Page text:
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The famed Tang Treasures recovered from the Belitung Shipwreck are now being displayed to the public (for the first time, I believe) at the new ArtScience Museum in Singapore. The wreck, which was excavated slightly over a decade ago is unique for the quantity of the artefacts recovered and its unusual context: primarily Chinese cargo in what is essentially a Arab-style boat. This editorial from Wreck Watch discusses the excavation and display of the Tang Treasures in the larger treasure-hunting and public interest context.

Editorial: Tang Treasures, Monsoon Winds and a Storm in a Teacup
Wreck Watch International, 13 March 2011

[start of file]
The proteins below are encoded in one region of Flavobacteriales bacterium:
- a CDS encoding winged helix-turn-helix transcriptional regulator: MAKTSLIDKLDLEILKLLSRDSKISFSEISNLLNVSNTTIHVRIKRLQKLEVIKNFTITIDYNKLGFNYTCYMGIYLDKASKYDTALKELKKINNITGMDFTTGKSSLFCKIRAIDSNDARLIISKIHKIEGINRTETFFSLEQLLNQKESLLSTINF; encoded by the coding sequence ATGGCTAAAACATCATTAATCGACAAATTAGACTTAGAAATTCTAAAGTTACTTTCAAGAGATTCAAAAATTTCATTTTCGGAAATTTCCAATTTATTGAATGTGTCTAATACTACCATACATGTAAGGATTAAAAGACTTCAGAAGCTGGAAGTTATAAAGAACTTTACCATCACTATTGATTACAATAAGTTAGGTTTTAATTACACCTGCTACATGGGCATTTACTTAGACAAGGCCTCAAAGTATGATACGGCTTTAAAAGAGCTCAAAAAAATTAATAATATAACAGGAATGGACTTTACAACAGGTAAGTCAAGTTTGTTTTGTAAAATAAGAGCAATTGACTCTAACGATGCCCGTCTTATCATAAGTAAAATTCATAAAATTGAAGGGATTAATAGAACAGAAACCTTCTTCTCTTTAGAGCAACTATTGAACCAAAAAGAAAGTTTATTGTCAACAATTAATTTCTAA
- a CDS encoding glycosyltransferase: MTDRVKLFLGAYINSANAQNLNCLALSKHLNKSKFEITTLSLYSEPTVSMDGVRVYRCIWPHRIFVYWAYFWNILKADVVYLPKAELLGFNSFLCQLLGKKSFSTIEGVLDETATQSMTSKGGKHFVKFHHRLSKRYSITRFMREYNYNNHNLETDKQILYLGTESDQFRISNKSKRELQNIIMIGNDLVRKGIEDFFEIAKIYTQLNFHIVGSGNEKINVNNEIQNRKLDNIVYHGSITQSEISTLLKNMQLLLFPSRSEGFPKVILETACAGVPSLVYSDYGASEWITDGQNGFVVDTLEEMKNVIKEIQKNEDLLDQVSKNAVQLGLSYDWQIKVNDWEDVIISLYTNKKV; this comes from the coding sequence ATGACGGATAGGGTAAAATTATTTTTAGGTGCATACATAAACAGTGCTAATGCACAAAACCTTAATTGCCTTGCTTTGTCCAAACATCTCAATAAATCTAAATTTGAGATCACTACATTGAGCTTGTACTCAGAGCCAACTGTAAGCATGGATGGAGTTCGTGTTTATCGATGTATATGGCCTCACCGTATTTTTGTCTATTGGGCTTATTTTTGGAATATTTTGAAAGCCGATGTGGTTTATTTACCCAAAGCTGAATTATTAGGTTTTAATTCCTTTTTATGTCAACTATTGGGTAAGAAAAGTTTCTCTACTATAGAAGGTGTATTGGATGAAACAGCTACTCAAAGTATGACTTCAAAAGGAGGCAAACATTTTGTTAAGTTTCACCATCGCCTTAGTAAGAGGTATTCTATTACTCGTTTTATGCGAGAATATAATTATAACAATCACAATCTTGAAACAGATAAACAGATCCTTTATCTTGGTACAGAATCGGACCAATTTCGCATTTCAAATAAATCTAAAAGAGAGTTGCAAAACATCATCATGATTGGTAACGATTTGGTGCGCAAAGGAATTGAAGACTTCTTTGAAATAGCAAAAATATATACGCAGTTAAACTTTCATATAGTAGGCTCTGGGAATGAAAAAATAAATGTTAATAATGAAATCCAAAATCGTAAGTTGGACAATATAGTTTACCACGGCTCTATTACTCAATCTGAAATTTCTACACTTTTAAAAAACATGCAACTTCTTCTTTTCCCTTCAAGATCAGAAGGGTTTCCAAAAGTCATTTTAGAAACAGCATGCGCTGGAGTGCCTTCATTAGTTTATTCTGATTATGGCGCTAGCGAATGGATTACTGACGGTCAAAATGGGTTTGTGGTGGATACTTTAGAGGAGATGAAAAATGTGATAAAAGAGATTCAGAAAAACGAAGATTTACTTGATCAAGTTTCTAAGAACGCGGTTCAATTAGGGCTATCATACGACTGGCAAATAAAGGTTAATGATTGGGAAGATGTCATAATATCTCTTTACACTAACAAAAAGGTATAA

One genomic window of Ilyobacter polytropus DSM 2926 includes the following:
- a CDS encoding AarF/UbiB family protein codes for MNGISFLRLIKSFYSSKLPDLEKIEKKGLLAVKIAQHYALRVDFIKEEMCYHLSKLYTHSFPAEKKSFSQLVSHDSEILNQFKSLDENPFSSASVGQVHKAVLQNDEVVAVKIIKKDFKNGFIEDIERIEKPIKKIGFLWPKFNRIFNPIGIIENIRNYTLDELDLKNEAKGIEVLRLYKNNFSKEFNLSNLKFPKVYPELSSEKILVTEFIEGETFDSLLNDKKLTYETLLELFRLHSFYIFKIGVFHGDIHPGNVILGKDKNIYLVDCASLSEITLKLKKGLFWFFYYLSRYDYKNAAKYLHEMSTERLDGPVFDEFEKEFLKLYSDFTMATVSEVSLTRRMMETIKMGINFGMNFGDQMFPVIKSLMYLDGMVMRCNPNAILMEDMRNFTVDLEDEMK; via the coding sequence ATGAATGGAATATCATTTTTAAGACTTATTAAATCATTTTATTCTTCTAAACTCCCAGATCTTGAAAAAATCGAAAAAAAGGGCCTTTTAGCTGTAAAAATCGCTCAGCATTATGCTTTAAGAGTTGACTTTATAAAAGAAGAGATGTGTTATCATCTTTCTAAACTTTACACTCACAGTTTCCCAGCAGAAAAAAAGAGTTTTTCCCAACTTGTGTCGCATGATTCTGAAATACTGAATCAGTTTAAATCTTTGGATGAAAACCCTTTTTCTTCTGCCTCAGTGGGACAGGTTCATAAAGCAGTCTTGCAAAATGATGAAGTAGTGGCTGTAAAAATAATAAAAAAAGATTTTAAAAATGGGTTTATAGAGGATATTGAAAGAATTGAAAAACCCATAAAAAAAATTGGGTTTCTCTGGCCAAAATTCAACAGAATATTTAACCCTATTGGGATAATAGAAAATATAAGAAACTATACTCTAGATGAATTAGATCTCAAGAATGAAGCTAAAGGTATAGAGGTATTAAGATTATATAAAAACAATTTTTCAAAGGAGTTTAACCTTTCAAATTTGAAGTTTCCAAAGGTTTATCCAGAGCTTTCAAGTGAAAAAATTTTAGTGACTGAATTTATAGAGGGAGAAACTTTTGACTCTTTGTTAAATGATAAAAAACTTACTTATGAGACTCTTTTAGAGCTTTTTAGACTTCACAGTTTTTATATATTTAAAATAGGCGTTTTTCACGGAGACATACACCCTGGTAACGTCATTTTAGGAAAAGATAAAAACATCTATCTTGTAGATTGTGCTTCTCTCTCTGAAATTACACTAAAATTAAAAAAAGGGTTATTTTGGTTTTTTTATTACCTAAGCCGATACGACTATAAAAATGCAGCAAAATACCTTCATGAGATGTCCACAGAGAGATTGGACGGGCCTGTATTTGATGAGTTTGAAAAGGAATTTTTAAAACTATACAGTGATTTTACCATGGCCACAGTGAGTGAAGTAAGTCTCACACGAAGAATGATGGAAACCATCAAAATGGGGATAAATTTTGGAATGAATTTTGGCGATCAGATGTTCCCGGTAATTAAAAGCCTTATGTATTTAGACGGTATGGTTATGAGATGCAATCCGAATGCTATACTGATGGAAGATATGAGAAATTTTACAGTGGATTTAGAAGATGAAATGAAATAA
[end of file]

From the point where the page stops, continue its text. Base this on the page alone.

The Belitung wreck is not just a cracking discovery, it is also a symbol of cross-border unity, which I find uplifting and encouraging: an ‘Arab’ ship sailing from China to the Islamic Middle East excavated by a German company under Indonesian license, whose crucial wood identification was achieved by a Jew in an Israeli university laboratory. Doesn’t that sound like a fitting definition of Rule 8 of the Annex of the UNESCO Convention on the Protection of the Underwater Cultural Heritage, whereby “International cooperation in the conduct of activities directed at underwater cultural heritage shall be encouraged in order to further the effective exchange or use of archaeologists and other relevant professionals”?

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